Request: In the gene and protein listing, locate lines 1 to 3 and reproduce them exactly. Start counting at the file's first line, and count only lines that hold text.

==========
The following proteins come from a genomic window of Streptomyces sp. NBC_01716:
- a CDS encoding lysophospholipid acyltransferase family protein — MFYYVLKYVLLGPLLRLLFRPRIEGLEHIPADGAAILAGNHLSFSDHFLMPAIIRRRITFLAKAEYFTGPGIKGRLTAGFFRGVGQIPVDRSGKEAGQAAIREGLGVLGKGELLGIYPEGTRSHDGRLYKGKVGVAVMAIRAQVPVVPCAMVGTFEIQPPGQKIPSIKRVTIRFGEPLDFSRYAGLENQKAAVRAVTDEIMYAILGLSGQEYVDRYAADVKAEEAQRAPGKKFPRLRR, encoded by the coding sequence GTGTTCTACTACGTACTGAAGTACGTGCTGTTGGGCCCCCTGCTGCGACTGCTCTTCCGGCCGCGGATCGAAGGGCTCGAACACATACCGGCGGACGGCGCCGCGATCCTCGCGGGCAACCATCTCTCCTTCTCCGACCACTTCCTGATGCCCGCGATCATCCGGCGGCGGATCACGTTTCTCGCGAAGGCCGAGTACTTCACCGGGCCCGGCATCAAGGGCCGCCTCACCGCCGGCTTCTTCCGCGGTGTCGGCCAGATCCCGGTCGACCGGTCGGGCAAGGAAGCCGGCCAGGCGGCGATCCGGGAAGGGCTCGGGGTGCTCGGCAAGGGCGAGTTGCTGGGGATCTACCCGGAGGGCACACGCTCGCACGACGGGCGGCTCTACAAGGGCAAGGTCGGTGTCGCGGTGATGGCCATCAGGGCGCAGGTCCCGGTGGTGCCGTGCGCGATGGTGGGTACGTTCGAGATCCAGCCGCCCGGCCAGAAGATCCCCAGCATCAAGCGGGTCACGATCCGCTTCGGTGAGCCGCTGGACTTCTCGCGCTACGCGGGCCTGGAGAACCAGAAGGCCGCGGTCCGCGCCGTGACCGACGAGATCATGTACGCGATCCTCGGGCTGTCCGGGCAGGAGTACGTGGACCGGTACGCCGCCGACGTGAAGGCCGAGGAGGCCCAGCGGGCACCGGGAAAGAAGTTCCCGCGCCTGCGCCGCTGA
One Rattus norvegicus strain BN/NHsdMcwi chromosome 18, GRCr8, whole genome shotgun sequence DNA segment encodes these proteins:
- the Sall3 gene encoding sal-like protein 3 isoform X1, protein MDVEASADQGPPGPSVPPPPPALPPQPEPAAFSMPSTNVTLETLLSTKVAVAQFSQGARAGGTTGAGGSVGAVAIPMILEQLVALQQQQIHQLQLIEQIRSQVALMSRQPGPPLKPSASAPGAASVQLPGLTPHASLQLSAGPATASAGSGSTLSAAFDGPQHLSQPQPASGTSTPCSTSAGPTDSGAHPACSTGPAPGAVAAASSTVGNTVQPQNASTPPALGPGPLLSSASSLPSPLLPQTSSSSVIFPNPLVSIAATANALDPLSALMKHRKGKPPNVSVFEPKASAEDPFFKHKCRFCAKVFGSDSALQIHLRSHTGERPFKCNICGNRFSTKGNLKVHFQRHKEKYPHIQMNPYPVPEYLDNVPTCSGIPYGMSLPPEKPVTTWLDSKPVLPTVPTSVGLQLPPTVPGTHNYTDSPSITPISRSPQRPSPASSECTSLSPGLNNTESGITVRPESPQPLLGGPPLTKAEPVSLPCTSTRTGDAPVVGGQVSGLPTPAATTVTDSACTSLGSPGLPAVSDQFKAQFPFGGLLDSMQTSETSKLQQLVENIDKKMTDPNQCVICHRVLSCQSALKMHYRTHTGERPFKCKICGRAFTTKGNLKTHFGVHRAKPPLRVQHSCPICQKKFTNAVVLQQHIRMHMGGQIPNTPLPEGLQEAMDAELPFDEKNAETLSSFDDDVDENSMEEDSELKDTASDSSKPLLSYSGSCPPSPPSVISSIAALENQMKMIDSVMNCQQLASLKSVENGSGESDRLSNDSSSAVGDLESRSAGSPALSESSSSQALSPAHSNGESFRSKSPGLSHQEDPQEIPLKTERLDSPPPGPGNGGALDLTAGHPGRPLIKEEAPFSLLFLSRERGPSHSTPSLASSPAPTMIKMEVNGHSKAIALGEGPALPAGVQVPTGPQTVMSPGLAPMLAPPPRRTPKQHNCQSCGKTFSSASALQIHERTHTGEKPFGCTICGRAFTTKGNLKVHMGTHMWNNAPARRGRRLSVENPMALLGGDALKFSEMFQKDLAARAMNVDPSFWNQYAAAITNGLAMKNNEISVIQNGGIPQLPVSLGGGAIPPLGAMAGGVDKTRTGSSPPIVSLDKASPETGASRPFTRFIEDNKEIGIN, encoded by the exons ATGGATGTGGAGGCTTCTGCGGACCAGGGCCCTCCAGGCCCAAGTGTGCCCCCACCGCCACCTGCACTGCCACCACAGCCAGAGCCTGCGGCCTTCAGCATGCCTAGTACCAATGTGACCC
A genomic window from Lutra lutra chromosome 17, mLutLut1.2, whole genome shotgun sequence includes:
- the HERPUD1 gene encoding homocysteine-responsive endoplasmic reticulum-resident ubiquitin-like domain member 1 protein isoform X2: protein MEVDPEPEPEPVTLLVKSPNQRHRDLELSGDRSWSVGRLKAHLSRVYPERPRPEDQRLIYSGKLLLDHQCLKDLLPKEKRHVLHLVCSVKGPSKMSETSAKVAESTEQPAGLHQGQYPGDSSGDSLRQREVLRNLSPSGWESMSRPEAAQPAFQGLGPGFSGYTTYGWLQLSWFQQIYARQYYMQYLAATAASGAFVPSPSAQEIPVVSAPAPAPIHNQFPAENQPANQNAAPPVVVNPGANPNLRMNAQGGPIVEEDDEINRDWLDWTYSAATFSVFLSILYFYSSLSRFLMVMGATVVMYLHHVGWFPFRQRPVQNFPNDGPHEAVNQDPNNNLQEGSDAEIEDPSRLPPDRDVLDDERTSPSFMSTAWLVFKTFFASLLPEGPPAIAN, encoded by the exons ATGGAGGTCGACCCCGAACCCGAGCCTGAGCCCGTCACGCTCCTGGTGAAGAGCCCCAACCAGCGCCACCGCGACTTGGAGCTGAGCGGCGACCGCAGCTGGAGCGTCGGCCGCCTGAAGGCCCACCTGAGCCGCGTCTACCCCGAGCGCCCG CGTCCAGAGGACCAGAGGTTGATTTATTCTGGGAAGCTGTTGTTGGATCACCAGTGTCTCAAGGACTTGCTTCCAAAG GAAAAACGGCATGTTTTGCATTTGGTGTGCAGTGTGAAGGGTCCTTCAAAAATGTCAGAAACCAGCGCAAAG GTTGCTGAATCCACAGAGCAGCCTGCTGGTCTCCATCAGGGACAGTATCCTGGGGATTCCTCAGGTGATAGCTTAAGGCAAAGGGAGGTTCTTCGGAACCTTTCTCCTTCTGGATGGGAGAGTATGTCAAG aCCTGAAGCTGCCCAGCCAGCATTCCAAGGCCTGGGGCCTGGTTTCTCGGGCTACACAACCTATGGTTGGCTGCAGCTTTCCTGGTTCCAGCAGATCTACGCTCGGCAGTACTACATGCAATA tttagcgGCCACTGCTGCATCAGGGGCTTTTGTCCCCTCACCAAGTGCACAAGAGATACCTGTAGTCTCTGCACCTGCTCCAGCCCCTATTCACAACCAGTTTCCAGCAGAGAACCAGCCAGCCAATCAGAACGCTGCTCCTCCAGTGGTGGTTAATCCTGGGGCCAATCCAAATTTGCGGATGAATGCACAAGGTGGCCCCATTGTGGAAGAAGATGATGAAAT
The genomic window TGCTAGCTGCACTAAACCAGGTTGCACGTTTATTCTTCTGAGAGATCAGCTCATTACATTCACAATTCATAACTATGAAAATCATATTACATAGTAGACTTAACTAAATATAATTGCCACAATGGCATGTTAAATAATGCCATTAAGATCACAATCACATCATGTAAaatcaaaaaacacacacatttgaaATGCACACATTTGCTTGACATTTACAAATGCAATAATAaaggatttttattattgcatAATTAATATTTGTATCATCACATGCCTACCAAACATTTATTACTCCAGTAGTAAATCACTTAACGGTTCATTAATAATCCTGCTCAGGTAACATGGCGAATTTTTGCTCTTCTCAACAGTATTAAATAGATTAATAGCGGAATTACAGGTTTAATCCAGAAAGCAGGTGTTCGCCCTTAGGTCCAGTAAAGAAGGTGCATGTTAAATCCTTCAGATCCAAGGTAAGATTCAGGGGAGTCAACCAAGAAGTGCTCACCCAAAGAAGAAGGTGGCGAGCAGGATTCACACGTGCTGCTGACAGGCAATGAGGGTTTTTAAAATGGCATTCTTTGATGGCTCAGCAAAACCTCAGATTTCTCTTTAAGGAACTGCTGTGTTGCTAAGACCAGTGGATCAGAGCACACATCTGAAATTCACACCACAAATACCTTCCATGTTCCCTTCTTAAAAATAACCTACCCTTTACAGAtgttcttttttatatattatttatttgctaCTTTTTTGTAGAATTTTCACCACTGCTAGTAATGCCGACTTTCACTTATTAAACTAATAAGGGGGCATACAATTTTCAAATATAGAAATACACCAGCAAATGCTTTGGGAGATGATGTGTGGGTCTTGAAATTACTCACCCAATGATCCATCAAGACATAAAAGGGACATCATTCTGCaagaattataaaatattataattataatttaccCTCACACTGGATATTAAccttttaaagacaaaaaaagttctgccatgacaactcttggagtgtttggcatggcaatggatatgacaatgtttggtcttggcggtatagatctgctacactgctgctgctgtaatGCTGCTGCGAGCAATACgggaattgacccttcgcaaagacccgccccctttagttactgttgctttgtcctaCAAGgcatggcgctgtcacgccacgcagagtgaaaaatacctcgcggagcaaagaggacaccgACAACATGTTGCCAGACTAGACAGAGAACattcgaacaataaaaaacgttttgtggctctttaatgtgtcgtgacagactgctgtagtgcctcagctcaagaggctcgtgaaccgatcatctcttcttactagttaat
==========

The following proteins come from a genomic window of Streptomyces sp. NBC_01716:
- a CDS encoding lysophospholipid acyltransferase family protein — MFYYVLKYVLLGPLLRLLFRPRIEGLEHIPADGAAILAGNHLSFSDHFLMPAIIRRRITFLAKAEYFTGPGIKGRLTAGFFRGVGQIPVDRSGKEAGQAAIREGLGVLGKGELLGIYPEGTRSHDGRLYKGKVGVAVMAIRAQVPVVPCAMVGTFEIQPPGQKIPSIKRVTIRFGEPLDFSRYAGLENQKAAVRAVTDEIMYAILGLSGQEYVDRYAADVKAEEAQRAPGKKFPRLRR, encoded by the coding sequence GTGTTCTACTACGTACTGAAGTACGTGCTGTTGGGCCCCCTGCTGCGACTGCTCTTCCGGCCGCGGATCGAAGGGCTCGAACACATACCGGCGGACGGCGCCGCGATCCTCGCGGGCAACCATCTCTCCTTCTCCGACCACTTCCTGATGCCCGCGATCATCCGGCGGCGGATCACGTTTCTCGCGAAGGCCGAGTACTTCACCGGGCCCGGCATCAAGGGCCGCCTCACCGCCGGCTTCTTCCGCGGTGTCGGCCAGATCCCGGTCGACCGGTCGGGCAAGGAAGCCGGCCAGGCGGCGATCCGGGAAGGGCTCGGGGTGCTCGGCAAGGGCGAGTTGCTGGGGATCTACCCGGAGGGCACACGCTCGCACGACGGGCGGCTCTACAAGGGCAAGGTCGGTGTCGCGGTGATGGCCATCAGGGCGCAGGTCCCGGTGGTGCCGTGCGCGATGGTGGGTACGTTCGAGATCCAGCCGCCCGGCCAGAAGATCCCCAGCATCAAGCGGGTCACGATCCGCTTCGGTGAGCCGCTGGACTTCTCGCGCTACGCGGGCCTGGAGAACCAGAAGGCCGCGGTCCGCGCCGTGACCGACGAGATCATGTACGCGATCCTCGGGCTGTCCGGGCAGGAGTACGTGGACCGGTACGCCGCCGACGTGAAGGCCGAGGAGGCCCAGCGGGCACCGGGAAAGAAGTTCCCGCGCCTGCGCCGCTGA
One Rattus norvegicus strain BN/NHsdMcwi chromosome 18, GRCr8, whole genome shotgun sequence DNA segment encodes these proteins: